What are oc­clu­sion shad­ows, and how should I ap­ply them to my art­work?

ImagineFX: Sci-fi & Fantasy Art magazine - - Imagine Nation -

Sara Pierce, Eng­land

An­swer

Bram replies

When do­ing de­tailed light­ing work I’ve got­ten into the habit of sim­pli­fy­ing each step of the paint­ing process as much as pos­si­ble. Fo­cus­ing my at­ten­tion on one as­pect at a time helps to not be­come over­whelmed and al­most al­ways re­sults in a much more thor­ough job.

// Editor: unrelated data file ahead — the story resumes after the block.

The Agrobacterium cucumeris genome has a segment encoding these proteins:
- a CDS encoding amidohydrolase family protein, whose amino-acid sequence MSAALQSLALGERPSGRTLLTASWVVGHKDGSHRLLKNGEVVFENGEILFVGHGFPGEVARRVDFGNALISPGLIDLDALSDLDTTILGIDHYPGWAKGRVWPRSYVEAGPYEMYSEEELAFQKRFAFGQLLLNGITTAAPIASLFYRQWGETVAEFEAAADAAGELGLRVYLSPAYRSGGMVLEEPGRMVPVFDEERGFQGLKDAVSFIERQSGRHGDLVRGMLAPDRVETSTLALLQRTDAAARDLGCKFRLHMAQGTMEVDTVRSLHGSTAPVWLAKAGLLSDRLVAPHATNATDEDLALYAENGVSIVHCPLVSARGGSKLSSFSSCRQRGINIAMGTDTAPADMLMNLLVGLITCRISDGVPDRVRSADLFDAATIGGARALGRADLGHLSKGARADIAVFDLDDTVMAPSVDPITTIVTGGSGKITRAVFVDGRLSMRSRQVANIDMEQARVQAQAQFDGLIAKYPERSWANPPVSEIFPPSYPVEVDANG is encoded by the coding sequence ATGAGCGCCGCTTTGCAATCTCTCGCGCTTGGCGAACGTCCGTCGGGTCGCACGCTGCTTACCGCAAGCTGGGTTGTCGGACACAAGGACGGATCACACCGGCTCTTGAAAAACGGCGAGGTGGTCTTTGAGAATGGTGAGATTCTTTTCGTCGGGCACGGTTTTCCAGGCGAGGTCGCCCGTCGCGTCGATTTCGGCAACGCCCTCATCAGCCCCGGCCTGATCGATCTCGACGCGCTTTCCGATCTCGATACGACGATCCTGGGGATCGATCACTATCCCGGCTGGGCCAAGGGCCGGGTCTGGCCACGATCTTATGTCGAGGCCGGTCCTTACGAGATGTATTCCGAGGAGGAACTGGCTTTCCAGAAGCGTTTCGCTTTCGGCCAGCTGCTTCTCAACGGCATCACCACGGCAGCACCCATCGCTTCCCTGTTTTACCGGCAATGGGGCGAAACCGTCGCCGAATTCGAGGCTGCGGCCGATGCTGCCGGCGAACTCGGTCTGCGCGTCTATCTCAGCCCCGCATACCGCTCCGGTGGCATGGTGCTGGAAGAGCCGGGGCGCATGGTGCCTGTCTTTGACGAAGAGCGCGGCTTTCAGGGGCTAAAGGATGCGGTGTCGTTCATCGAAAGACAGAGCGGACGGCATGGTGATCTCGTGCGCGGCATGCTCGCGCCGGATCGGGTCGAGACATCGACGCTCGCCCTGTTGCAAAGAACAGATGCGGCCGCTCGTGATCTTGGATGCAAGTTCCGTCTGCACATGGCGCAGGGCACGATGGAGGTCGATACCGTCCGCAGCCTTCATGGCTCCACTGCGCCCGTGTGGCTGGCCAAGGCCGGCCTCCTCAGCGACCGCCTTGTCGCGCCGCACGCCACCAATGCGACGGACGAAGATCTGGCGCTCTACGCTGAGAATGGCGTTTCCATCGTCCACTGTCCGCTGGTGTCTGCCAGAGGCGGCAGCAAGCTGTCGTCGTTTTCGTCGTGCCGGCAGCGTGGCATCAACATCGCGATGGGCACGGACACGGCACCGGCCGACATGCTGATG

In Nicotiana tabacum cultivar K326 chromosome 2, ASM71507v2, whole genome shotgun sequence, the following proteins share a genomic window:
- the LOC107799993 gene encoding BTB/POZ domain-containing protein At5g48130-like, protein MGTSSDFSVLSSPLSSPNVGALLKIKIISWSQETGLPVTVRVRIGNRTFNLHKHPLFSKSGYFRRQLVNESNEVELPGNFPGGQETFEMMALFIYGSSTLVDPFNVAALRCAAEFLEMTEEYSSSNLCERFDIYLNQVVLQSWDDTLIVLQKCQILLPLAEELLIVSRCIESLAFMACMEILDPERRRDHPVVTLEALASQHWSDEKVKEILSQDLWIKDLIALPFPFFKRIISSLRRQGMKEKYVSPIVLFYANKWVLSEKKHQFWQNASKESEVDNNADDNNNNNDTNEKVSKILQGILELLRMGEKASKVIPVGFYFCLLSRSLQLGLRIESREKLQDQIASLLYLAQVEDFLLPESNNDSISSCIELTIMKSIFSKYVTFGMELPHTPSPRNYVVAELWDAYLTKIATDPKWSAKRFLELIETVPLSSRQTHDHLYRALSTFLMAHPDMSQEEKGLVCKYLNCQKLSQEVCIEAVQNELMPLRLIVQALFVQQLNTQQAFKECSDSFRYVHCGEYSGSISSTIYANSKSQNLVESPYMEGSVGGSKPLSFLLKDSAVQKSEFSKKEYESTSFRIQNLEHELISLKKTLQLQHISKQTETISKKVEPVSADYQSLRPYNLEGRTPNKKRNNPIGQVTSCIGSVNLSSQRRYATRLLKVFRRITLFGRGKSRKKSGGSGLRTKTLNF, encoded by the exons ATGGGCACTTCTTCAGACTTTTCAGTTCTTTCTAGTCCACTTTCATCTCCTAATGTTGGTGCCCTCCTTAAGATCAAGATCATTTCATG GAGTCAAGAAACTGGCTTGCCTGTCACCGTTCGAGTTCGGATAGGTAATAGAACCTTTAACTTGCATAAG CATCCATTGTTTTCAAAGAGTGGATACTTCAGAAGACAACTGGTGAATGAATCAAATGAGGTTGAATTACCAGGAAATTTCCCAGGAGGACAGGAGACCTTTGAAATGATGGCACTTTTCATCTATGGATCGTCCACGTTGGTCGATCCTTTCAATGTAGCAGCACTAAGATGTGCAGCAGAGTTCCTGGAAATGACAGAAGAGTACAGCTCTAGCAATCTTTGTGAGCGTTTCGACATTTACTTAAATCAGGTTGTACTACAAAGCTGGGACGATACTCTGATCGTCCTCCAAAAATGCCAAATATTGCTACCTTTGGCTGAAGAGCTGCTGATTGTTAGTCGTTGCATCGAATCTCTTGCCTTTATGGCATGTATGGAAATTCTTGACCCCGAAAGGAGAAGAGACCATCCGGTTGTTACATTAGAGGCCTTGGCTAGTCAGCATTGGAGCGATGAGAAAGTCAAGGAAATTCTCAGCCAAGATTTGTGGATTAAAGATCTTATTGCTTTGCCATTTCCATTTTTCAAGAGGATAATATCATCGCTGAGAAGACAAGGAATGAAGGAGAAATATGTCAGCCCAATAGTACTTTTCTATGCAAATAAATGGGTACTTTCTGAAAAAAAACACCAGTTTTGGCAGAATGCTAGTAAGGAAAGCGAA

One step in that process is con­cen­trat­ing on oc­clu­sion shad­ows, which oc­cur where sur­faces come to­gether. A ba­sic rule of thumb is that wher­ever ar­eas are closed in by sur­faces, shad­ows will oc­cur. The in­side of a mouth or an eye socket for in­stance will al­most al­ways be darker than the top of the nose or the fore­head. They’re a form of shad­ows best no­tice­able when there’s no di­rec­tional light present. So you can paint them on a sep­a­rate layer with­out hav­ing to worry about the di­rec­tion of the over­all light­ing, and then set that layer to Mul­ti­ply to have it dis­trib­ute the shad­ows on the ob­jects be­low. In my ex­am­ple how­ever, I do have a light­ing scheme in mind with di­rec­tional lights and cast shad­ows, but these build upon the oc­clu­sion shad­ows rather than re­plac­ing them.

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